edited and reprinted from her blog “Sacred Cells” at the SageWoman channel on PaganSquare.
A light rain falls in these California redwoods. I am walking back to my nest, the VW camper van that is my home for the next week at Witchcamp. It is dark: no Moon is visible, though Her fullness above the clouds makes Her presence felt, tugging on every cell of my body’s oceans. It is not a cold night, damp but surprisingly mild. I am alone in the sweet darkness, walking to the edge of camp after the opening ritual. I am still barefoot, shoes in hand, and, instead of taking the bridge, I wade into the creek. It flows around my ankles and halfway up my calves. It is also surprisingly warm and so I stop and turn off my flashlight and let my skin do what it does best: feel. There are no more shoes for me at Witchcamp, this is too powerful a place, too powerful an experience to miss anything through the soles of my soul.
The next day someone asks, “Don’t those rocks at the stream’s edge hurt to walk on?” I reply, “I go barefoot a lot. I have Hobbit feet.” But the truth is
that if I walked on those rocks the way I do in shoes, it would hurt. The
faster pace and heavier trod would bruise me. Yet, because I am barefoot, I
walk slower, lighter, with greater intention. And, because I am barefoot, I
don’t have to avoid the mud puddles in those ﬁrst few days of camp before the sun ﬁnally dries out the ground mid-week. I can, with glee and full abandon, splash right in and feel the mud squish between my toes.
As the week progresses we dive into the myth of the Sumerian goddess
Inanna. Together we descend into the underworld realm of her sister, the
goddess Ereskigal. I walk Her descent barefoot. In the story, Ereskigal strips
her sister of something at each of the seven gates to the underworld until
Inanna ﬁnally arrives naked. As we wade deeply in the story, I too relive a
time thirteen years ago when my life was stripped away. The memory is vivid as if it were seeping up from the forest floor through the cells of my soles.
In the myth, motive is unclear, but there is a breach in the sisters’
relationship and Ereskigal casts upon Inanna the eye of death and hangs Her
exposed and lifeless. I remember my own experience of leaving a very successful work position in 2000, thinking I was going to move into a PhD program, one that didn’t materialize. Like Innana, my work, my identity, and my sense of carefully constructed ego, were stripped away. I had to ﬁnally face a pattern of depression and relationship choices that had been shadowing me since college. In the story, Inanna hangs there for three days. I hung in the depression long enough for my eyes to become accustomed to the dark - long enough to realize hanging in the dark can actually be a relief, a repose, a rest, and a place where nothing is required of us. I hung in the dark long enough to realize that the dark is no scarier than what’s up there in the light.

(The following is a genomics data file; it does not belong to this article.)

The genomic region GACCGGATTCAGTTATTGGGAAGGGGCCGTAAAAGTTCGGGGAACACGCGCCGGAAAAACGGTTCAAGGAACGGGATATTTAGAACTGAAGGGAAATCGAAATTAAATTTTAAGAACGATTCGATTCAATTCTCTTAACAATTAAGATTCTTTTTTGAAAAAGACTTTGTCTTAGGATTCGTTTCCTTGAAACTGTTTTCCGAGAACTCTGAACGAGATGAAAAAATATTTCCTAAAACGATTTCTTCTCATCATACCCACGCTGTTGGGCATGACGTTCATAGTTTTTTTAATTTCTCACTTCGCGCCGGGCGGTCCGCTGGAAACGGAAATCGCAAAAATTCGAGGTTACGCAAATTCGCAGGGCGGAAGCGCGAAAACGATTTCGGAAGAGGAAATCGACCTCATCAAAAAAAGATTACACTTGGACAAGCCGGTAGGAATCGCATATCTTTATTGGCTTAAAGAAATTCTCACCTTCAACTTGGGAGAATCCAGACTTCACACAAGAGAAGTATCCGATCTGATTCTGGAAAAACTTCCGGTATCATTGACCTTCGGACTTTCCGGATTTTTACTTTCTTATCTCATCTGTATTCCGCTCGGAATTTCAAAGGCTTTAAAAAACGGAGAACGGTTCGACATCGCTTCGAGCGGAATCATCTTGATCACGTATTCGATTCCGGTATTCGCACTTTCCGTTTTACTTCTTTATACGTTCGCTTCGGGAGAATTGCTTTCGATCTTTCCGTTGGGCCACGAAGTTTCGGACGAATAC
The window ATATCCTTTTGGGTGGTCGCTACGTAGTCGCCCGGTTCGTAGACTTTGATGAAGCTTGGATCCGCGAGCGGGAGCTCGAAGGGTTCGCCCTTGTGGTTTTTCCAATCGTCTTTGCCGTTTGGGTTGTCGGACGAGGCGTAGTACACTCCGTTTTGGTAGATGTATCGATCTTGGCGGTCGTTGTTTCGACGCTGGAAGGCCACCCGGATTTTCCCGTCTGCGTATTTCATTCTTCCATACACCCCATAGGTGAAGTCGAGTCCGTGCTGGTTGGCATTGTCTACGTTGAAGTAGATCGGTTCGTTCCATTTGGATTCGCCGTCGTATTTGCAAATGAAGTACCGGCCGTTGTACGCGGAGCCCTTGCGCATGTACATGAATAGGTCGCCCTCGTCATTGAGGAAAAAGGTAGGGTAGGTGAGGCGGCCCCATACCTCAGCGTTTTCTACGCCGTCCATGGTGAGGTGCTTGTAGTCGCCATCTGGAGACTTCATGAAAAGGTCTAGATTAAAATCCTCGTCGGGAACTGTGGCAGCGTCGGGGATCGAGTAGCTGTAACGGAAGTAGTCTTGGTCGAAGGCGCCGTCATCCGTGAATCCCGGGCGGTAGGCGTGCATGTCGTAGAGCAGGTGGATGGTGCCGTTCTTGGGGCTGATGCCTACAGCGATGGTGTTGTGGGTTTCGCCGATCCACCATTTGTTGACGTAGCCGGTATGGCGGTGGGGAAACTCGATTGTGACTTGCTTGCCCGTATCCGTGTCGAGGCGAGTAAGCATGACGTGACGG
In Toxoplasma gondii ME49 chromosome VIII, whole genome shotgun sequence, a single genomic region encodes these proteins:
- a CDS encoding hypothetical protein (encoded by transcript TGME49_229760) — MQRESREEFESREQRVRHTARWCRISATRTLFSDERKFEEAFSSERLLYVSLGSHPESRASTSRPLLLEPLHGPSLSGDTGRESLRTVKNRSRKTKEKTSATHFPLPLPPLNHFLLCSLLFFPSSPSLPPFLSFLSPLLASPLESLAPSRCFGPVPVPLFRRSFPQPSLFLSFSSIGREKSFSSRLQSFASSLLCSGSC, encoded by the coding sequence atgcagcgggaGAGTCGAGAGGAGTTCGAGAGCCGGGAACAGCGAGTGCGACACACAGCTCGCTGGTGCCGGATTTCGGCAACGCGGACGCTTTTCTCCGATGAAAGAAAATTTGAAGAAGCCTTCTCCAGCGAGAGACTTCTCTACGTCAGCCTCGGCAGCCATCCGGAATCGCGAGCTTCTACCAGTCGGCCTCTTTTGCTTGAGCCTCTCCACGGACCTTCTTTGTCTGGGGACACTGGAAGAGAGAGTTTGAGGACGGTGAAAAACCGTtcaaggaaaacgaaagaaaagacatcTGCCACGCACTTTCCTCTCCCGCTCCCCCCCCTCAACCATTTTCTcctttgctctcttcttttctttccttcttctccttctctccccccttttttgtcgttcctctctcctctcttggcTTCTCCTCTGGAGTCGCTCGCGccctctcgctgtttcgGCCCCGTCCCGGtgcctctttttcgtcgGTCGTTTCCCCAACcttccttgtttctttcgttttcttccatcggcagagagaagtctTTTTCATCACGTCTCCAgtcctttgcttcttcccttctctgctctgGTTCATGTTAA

In the myth, Inanna has allies and help, as did I. The god Enki sends flies to the underworld to empathize with Ereskigal who is in constant labor giving birth to the dead. Ereskigal, moved by their empathy, wants to gift them. They ask for Innana’s corpse and reanimate Her with the water of life and the food of life. At the next evening’s ritual, still barefoot, I remember, like Inanna, my own reanimation back to life and the sacred circles of folk who brought me aid, support, and tenderness.
The ascent was in some ways harder than the descent for both Inanna and
myself. Slowly and painfully, I transitioned from one kind of life to another,
one kind of way of being in the world into another, and re-emerged into the
upper world of light, changed forever. Now, I love my current life, and found
myself ﬁlled with love and thanksgiving to Ereskigal for the painful and
cathartic process. Working this myth at camp, I re-emerge barefoot, with
gratitude for the life flowing up through my soles into my soul.
My story is common. Most of us ﬁnd resonance in these ancient myths because to walk the Earth is to love and struggle, to lose and ﬁnd, and to discover our own true power often after being stripped of, or letting go of, something or someone. The pantheons of deities continue to infuse our very cells with the wisdom of these stories, spiral turn after spiral turn, as we walk barefoot through time.
BBI Media News
Publishers of Crone, SageWoman, and Witches&Pagans magazines
Lizann Bassham is both an active Reclaiming Witch and an Ordained Christian Minister. She is the founder and director of Front Porch Spirit, a collective of writers, musicians, artists, and performers. She is a retreat and workshop facilitator, author,
playwright, songwriter and musician, and currently working on a poetry series and women’s journal entitled “In Praise of Aging.” She lives in West Sonoma County in Northern California.